About six years ago, Russell’s family in Puerto Rico called him in Chicago. He needed to do something, they said, because his mom was forgetting things on the stove and showing other signs of cognitive decline.

Russell went to Puerto Rico to bring his mom back to Chicago, despite her resistance. “Honestly, there was nothing I could do because I work,” he says.

When she first moved in with him, Russell says, “She did not like the fact that her liberty, her freedom of being her, was kind of being taken away a bit.” Sometimes she didn’t know who he was, and she often thought she was still in Puerto Rico. “It was really hard for me because my mom was never psychologically evaluated, so it was something new for me and something new for her.”

When she started talking about suicide, he had to admit her to the hospital. It’s been difficult over the years to watch her cognitive decline, especially when she stopped speaking about a year and a half ago, Russell says. “I’m Puerto Rican, and all my life I’ve talked to my mom. I still have my mom’s voicemail.”

She now needs assistance with personal care, eating, and walking. 

About a year ago, Russell’s husband, Luis, became his mother’s paid caregiver because Russell works full time and his two siblings, one of whom lives in another state, are not involved in their mother’s care.

“I am very selective when it comes to the care of my mom,” he says.

Utilizing Resources

Russell explained that he had to do his homework to find resources. Initially, 

he didn’t think having his mother in his home would work because of her difficult behaviors and repeated elopement attempts. He couldn’t sleep, so she moved into a nearby nursing home. Within three days, the nursing home staff said they could not handle her. Russell then took her to a psychiatric unit.

The psychiatric staff referred Russell to nonprofit social services agency Solutions for Care, which did an in-home evaluation. Russell worked with the agency to find someone who could provide care. Eventually, he found a woman he trusted.

I’m Puerto Rican, and all my life I’ve talked to my mom. I still have my mom’s voicemail.

“Once she came in the door, I could literally go to work with no worries,” he says. As his mom’s needs increased, the care was increased to 40 hours a week, but then the care worker had to leave due to her personal situation. At that point, Luis decided to take a leave of absence from work and eventually quit his job to become her full-time paid caregiver.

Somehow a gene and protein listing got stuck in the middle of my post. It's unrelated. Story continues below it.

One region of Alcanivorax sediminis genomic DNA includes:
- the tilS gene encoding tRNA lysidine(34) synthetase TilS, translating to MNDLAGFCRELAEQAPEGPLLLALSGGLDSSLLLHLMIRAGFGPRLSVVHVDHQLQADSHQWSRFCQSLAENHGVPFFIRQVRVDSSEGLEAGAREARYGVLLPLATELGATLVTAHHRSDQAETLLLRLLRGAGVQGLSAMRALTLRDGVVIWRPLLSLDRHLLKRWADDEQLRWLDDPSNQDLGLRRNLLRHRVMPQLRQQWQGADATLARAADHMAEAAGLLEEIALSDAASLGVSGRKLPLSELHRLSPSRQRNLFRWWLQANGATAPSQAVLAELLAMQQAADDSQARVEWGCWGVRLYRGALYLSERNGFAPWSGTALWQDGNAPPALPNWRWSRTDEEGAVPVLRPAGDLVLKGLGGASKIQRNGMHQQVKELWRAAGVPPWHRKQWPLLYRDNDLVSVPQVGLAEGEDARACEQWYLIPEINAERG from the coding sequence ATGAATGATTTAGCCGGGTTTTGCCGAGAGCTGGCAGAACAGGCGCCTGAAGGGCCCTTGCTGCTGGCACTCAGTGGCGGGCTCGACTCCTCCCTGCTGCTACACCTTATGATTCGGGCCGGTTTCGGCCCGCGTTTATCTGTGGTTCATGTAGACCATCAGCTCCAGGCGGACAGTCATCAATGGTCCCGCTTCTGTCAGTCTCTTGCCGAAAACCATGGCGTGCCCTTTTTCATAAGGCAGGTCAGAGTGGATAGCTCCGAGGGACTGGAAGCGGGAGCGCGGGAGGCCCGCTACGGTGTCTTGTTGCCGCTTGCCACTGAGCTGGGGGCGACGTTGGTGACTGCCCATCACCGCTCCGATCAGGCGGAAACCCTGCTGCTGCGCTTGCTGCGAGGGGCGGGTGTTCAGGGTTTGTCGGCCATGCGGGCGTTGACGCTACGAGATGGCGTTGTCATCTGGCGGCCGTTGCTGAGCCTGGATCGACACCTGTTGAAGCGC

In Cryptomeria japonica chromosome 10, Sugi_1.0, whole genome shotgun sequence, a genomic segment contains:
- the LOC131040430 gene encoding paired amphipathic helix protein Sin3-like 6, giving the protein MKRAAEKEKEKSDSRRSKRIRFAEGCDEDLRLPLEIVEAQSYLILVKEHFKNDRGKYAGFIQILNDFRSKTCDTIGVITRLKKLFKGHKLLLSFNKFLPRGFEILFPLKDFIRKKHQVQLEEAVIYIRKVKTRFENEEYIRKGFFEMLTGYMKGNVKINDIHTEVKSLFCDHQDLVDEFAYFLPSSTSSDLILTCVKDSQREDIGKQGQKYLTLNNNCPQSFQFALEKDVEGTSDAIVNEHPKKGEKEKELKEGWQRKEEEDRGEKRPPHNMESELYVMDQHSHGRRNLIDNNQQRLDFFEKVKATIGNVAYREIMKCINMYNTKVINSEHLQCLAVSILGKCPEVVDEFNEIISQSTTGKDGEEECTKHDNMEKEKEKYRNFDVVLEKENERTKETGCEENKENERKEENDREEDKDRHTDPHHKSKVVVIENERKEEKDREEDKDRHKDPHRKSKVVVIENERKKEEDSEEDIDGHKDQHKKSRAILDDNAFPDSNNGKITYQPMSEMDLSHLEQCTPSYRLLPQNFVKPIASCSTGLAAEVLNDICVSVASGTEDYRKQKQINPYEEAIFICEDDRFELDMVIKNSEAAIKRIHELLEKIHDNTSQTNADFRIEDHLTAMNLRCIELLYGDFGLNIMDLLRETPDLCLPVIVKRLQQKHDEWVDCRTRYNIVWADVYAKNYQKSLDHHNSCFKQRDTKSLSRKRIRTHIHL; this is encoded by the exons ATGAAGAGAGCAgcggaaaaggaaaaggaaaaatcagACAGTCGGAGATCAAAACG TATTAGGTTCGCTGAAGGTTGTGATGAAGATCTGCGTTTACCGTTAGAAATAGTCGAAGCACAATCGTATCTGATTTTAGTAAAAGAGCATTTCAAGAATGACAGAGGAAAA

Now, Russell and Luis attend a support group in which Russell says he is a fixture. “All of the information I have researched I make available to those at the support group,” he says.

What Policymakers and Society Need to Know

“There are so many people here that are suffering because there are no resources,” Russell says. “I’m talking about homeless people, people with mental health problems, veterans with no or little benefits.”

For Russell, society needs a complete change in focus. He wants policymakers to understand that caregivers need help, resources, and care workers who under- stand how important the work is. He feels that home care companies should train people who are passionate about caregiving, not just anybody. And care workers need extensive training on how to handle people with mental decline because the role goes well beyond housekeeping and companionship.

Russell says he wants society to know that it is “essential that we keep other people in mind. It isn’t until you go through something like this that you understand exactly what it takes to care for an elderly person. Society needs to understand that this is real. The services need to improve.”

Caring for someone, Russell says, “is about the person’s well-being and providing dignity for that person. You have to be a special kind of human to do that.”

Above photo from left: Luis, Russell’s mother, and Russell. Photo by Jim Vondruska
Originally published in the Winter/Spring 2024 print issue